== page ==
What do I do now? For many retirees, it can be a daunting question. But for many professional athletes who retire with most of their lives still ahead of them, it can be a crippling one.“It took me a good three years to get my head on straight and figure out what to do next,” said Ellis Valentine, who had played for several teams in Major League Baseball, including the Texas Rangers, from 1975 to 1985.A brief stay at a rehabilitation center in Arizona helped make it clear what that next thing was, becoming a licensed counselor.“I had help from my agent Dick Moss, and from another player, Dock Ellis, with getting my life back in order. I wanted to use my experience to help others.”Valentine became a licensed counselor in California and served others for many years in that capacity. After moving to Grand Prairie in 2006, he started a nonprofit called RAFT Recovery, which helps those with addiction and other issues. As one of their community outreach programs, Valentine and his son Jordan also mow lawns for seniors who otherwise couldn’t do it on their own.“We get referrals mainly through Meals on Wheels,” said Valentine. “We get the person’s name and information on their situation. Then, we put them through a vetting process to make sure that they truly need the service.”Valentine typically provides his free “mow, blow and go” service to each client for a full year. If they need additional exterior maintenance services, such as tree trimming or fence repair, he tries to facilitate that with a contractor set up to do that type of work. The work isn’t easy, especially in the 100-degree Texas summer heat, but it’s something that he knows his clients appreciate.“One of our clients had triple bypass surgery. He had been caring for both his and his mother’s yards, but just couldn’t do it after the surgery. The grass was so high that it took us three visits to get it under control,” Valentine said.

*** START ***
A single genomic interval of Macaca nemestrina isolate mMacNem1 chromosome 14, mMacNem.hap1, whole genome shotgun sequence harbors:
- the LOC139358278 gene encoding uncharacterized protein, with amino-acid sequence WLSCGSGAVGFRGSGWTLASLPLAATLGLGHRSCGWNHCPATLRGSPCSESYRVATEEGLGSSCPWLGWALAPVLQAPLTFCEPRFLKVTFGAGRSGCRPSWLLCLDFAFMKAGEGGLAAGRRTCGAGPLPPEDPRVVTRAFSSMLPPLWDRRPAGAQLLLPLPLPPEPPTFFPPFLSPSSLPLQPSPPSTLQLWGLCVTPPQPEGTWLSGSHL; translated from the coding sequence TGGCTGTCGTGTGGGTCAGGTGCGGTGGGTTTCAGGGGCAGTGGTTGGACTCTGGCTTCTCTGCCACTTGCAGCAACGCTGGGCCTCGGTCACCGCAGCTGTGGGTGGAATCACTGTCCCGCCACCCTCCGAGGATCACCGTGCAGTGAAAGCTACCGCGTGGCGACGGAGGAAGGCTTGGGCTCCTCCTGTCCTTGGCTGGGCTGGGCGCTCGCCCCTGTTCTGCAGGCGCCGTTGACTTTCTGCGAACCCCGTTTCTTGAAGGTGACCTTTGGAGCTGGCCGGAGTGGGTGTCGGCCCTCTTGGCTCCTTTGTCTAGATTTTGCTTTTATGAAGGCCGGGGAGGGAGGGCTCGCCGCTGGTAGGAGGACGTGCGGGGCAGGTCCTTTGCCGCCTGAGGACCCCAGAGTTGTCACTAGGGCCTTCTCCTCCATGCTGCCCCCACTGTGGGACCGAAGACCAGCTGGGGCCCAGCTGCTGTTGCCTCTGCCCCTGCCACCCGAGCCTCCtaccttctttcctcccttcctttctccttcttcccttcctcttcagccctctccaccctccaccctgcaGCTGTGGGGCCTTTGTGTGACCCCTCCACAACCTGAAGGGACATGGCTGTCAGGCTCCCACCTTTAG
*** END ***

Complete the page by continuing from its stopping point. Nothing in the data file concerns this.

He currently has approximately 30 clients in Arlington that he and his son serve with a pick-up truck full of mowers, weed-whackers, and blowers. Valentine said he would like to get a trailer, a storage unit and even some more volunteers so he could help more people, but he’s taking that part of expanding the operation as it comes.While Valentine counts his blessings every day that he’s been able to help so many people get their lives back on track through his counseling and church work, he gets a different kind of satisfaction by helping folks in Arlington and the surrounding area beautify their yards.“With counseling, it could be one year, five years, or ten years before the client sees results,” said Valentine. “With the yard mowing, it’s tangible. You can see the results at the end of each job.”For more information on RAFT Recovery, or to make a donation, visit www.raftrecovery.com.